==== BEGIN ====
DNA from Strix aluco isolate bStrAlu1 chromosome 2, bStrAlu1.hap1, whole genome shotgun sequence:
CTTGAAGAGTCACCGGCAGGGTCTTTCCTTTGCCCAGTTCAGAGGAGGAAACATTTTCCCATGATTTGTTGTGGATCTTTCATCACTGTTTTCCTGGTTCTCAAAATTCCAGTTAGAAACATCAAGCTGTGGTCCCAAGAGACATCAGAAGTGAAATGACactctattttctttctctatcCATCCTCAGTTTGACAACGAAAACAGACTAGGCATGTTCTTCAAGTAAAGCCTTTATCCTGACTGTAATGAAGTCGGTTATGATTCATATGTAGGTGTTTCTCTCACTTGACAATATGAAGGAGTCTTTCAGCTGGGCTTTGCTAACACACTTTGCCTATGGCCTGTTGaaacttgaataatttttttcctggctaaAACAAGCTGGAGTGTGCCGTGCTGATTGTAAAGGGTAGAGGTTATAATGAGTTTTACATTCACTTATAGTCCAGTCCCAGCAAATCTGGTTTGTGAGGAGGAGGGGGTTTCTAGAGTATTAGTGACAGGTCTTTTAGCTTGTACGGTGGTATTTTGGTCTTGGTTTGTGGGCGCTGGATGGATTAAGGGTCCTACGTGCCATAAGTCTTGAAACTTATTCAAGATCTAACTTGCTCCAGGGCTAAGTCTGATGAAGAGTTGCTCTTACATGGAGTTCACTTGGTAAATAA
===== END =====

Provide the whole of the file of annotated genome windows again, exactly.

DNA from Strix aluco isolate bStrAlu1 chromosome 2, bStrAlu1.hap1, whole genome shotgun sequence:
CTTGAAGAGTCACCGGCAGGGTCTTTCCTTTGCCCAGTTCAGAGGAGGAAACATTTTCCCATGATTTGTTGTGGATCTTTCATCACTGTTTTCCTGGTTCTCAAAATTCCAGTTAGAAACATCAAGCTGTGGTCCCAAGAGACATCAGAAGTGAAATGACactctattttctttctctatcCATCCTCAGTTTGACAACGAAAACAGACTAGGCATGTTCTTCAAGTAAAGCCTTTATCCTGACTGTAATGAAGTCGGTTATGATTCATATGTAGGTGTTTCTCTCACTTGACAATATGAAGGAGTCTTTCAGCTGGGCTTTGCTAACACACTTTGCCTATGGCCTGTTGaaacttgaataatttttttcctggctaaAACAAGCTGGAGTGTGCCGTGCTGATTGTAAAGGGTAGAGGTTATAATGAGTTTTACATTCACTTATAGTCCAGTCCCAGCAAATCTGGTTTGTGAGGAGGAGGGGGTTTCTAGAGTATTAGTGACAGGTCTTTTAGCTTGTACGGTGGTATTTTGGTCTTGGTTTGTGGGCGCTGGATGGATTAAGGGTCCTACGTGCCATAAGTCTTGAAACTTATTCAAGATCTAACTTGCTCCAGGGCTAAGTCTGATGAAGAGTTGCTCTTACATGGAGTTCACTTGGTAAATAA